X the TXT

Ride It Right the motorcycle safety initiative reports that it is supporting Allstate Northern Irelands “X the TXT” campaign.

The campaign which is fully supported by the DOE Road Safety branch and the PSNI, encourages people not to text and drive, by concentrating on young drivers at Colleges to pledge not to text & drive and to take the message home to friends and family that it’s not OK to text and drive – X the TXT.

As motorcyclists we know the importance of reading the road ahead, the need to concentrate on riding and to ride without distraction, however other vehicle drivers while sitting in their vehicles can easily become distracted while driving and no more so from the use of mobile phones.

Even with the legal implications of, Driving without proper control or driving using a handheld mobile phone, which can bring drivers a fixed penalty of £60, three penalty points; with a fine of up to £1,000 (£2,500 for drivers of goods vehicles, buses and coaches) and possible disqualification if taken to court, drivers still appear to be using their mobile phones to talk and to text whilst driving.

“X the TXT”

The campaign aims to raise awareness of the dangers of texting while driving as well as the legal implications and the human cost of texting and driving.

This campaign was started in the US by Allstate Northern Ireland’s parent company, one of the largest car insurers in America because of the increasing numbers of collisions due to people texting while driving.   This is also becoming a wider issue in Northern Ireland so it was decided to launch the campaign in schools locally as part of Allstate’s Community Responsibility programme.

According to Rose Kelly, Vice President & Chief Administrative Officer of Allstate Northern Ireland, ‘the key objective of the campaign is to inform and educate students approaching driving age that text messaging is a significant distraction to the serious business of driving with potentially fatal consequences’.   Our aim is to deliver a series of awareness events in local schools for year 13 and 14 students which will promote awareness of the dangers of text messaging while driving particularly amongst younger and inexperienced drivers’.

Ronnie Tosh, Manager of the DOE Road Safety Education Officer Service in Northern Ireland expressed his gratitude to Allstate for their campaign which will go a long way to assist the Department in educating young drivers and influencing attitudes and behaviours towards road safety.

Mr Tosh explained, “Educating the public and influencing attitudes and behaviours towards road safety is vital and the first step towards achieving this is to instil good road user attitudes and behaviours in young people.  What is learnt and put into practice at an early age forms the basis of adult behaviour.  Through working in partnership with organisations such as Allstate, initiatives like this will contribute to a reduction in the number of people killed or seriously injured on our roads each year”.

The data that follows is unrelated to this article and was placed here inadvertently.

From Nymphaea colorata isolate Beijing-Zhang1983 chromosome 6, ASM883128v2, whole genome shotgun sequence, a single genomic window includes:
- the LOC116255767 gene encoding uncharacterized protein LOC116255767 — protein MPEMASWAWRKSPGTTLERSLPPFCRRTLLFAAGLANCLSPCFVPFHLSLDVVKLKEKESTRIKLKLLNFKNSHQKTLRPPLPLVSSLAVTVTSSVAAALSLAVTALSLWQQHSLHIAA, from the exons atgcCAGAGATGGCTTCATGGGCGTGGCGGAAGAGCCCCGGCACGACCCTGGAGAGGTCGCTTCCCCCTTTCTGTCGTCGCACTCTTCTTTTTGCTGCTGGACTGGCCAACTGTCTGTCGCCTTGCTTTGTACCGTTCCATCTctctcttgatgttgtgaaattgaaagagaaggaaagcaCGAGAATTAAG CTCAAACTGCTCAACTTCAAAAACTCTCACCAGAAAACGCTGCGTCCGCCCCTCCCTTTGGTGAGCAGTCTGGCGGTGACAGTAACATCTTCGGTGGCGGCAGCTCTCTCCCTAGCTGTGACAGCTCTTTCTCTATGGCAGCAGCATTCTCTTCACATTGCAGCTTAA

Head of Road Policing, Superintendent Muir Clark said: “Using a mobile phone while driving is not just an offence, it can lead to a lapse of concentration that can and has resulted in people being killed in crashes on roads in Northern Ireland this year.

“Drivers must exercise proper control of their vehicle at all times. Never use a handheld mobile phone when driving. Using hands free equipment is also likely to distract your attention from the road. It is far safer not to use any telephone while you are driving. No phone call is worth losing your own or some innocent person’s life. If it’s a vitally important call, find a safe place to stop first.

“We welcome the fact that less people are being detected for the offence, and would remind drivers not to use mobile phones when driving, to always wear their seatbelt, drive within the speed limit and to never, ever, drive after drinking or taking drugs. Do any of these things and at best you’ll be caught, put before the courts, fined or even banned from driving. The worst doesn’t bear think about.”

Students taking part in the event are asked to support the campaign by stamping their thumbprint on a banner which will remain at the school as a constant reminder of not to text and drive, they also receive a pair of thumb bands that read “TXTING KLLS” to wear as a daily reminder when texting.

Research conducted on Facebook by the RAC Foundation in 2008, polled 3000 drivers and found that 48% of 18-24 year olds admitted to texting while driving.  Early research by the Transport Research Laboratory for the RAC Foundation found average reaction times slowed by 35% when 17-24 years olds drove in a simulator while writing or reading texts.  The texters were found to drift out of lanes more, had poorer steering control and were less able to maintain a constant distance behind a lead vehicle.

Despite legislation introduced in Northern Ireland to address the use of mobile phones was introduced in Northern Ireland on 27 June 2007 and the PSNI have reported that they issued 17,857 endorsable Fixed Penalty Notices from 31 July 2007 to 31st December 2008.

Using a mobile phone whilst driving is still obviously an ongoing problem on our roads and it is hoped this new campaign will raise awareness amongst young people as well as the wider Northern Ireland community.

You can show your support for the X the TXT – Don’t Text and Drive campaign by becoming a fan on the X the TXT Facebook site – www.facebook.com/XtheTXTNI.

www.rideitright.org

 

 

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